A Spirituality of Exhaustion

This summer has been no different than any of the other summers experienced in the decade I’ve spent as a youth minister: campfire smoke, bug spray, a few thousand miles packed sardine-style inside rental vans, silly bands (this year both on the radio and on teenagers’ wrists), mandatory abuse reporting, saggy twin mattresses, sultry summer heat, teenage (and adult) drama, work gloves, water bottles, revelations of church happenings received via smartphone or email (or not received at all), and at least a hundred daily activities sandwiched between early-morning meditations and late-night giggly conversations.

Understandably, after three weeks of camp, a week-long youth mission trip, extra out-of-town meetings, a couple sermons and a few Sunday School classes squeezed in for good measure, I am exhausted.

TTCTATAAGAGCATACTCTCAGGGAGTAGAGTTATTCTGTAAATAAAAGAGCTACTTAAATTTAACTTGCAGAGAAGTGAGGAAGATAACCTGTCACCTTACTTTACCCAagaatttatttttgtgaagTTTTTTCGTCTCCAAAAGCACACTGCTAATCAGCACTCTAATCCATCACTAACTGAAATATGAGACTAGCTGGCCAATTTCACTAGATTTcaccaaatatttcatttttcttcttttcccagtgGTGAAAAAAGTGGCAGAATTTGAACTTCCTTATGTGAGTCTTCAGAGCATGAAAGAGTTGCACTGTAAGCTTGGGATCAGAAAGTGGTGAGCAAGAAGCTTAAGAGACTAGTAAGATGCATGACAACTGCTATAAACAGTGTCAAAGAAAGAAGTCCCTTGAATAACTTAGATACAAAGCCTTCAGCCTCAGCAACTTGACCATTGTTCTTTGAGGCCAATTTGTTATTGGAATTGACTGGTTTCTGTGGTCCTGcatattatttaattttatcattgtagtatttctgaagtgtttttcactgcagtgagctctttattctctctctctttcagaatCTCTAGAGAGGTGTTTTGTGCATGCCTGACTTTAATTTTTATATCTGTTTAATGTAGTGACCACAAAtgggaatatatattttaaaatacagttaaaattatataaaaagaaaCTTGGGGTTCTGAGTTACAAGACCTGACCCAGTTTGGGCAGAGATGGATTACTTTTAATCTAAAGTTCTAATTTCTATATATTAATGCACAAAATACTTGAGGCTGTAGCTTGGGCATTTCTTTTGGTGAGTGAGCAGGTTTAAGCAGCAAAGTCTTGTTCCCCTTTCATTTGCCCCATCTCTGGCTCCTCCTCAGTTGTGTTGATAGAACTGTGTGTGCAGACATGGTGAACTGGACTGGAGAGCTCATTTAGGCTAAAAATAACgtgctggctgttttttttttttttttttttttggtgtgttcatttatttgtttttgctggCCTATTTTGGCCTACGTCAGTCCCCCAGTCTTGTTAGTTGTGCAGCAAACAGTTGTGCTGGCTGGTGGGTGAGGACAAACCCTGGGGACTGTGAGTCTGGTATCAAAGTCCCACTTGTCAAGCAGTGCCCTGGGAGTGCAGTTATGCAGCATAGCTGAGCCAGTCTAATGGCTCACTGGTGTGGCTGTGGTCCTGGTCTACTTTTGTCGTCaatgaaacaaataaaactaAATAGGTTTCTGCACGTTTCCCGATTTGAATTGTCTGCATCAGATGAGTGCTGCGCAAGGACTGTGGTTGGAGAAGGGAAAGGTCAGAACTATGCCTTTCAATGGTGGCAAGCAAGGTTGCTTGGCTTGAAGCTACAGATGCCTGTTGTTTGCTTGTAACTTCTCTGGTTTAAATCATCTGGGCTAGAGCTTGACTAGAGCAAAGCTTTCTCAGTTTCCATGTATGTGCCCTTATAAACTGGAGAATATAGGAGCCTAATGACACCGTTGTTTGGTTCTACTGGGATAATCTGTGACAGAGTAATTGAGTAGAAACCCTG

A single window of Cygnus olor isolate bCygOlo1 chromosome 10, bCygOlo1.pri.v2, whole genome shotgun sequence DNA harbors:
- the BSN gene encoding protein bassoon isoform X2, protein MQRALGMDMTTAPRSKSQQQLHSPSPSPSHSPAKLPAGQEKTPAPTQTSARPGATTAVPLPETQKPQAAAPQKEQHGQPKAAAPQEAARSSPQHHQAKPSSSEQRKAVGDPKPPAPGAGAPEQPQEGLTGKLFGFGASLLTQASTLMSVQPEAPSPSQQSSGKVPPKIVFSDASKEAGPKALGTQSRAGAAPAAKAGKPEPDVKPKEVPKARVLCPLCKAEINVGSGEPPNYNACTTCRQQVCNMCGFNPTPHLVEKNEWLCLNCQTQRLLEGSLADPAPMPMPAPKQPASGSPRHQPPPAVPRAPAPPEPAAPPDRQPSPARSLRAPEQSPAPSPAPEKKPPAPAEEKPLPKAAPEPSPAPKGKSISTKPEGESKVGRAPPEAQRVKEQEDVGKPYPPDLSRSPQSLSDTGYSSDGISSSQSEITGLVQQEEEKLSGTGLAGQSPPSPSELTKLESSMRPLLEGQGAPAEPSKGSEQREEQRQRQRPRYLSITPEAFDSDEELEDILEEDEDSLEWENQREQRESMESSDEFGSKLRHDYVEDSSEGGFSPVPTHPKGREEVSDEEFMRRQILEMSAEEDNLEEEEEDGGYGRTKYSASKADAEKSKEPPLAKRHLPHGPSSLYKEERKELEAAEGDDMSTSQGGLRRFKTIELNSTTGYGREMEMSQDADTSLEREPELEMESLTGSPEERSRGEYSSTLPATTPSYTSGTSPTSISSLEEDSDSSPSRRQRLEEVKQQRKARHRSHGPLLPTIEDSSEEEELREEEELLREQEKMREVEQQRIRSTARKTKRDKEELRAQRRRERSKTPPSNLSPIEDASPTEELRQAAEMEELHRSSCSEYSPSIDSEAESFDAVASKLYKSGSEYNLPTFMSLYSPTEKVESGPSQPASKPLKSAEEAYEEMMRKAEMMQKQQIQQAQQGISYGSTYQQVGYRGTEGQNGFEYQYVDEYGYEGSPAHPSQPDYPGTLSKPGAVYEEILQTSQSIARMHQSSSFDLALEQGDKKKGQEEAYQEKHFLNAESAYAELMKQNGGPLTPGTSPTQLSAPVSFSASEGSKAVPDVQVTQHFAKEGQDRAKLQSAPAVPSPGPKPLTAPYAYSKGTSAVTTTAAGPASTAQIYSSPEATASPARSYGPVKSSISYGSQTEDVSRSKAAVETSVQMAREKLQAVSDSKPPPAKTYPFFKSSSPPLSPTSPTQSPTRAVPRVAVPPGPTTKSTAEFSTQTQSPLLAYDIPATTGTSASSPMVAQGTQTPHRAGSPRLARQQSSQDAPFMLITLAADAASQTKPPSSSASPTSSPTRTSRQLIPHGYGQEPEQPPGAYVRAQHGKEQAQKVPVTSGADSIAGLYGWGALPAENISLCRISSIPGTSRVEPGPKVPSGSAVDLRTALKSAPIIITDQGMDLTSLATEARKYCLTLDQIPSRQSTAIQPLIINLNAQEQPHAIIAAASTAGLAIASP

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Minister or Fraud?


Over the course of the past ten years, my cache of ministerial experience has changed in so many ways. I’ve served in four different ministry settings, learned how to navigate my denomination’s search and call process, finished seminary, been ordained, written and/or edited two books, fallen in love with group after group worth of kids and their families, and fallen in love with preaching the Good News. Through a theological lens, I have been fruitful – and through the lens of the world, I’ve even been moderately successful. But I’ve never been able to enjoy that fruitfulness or success.

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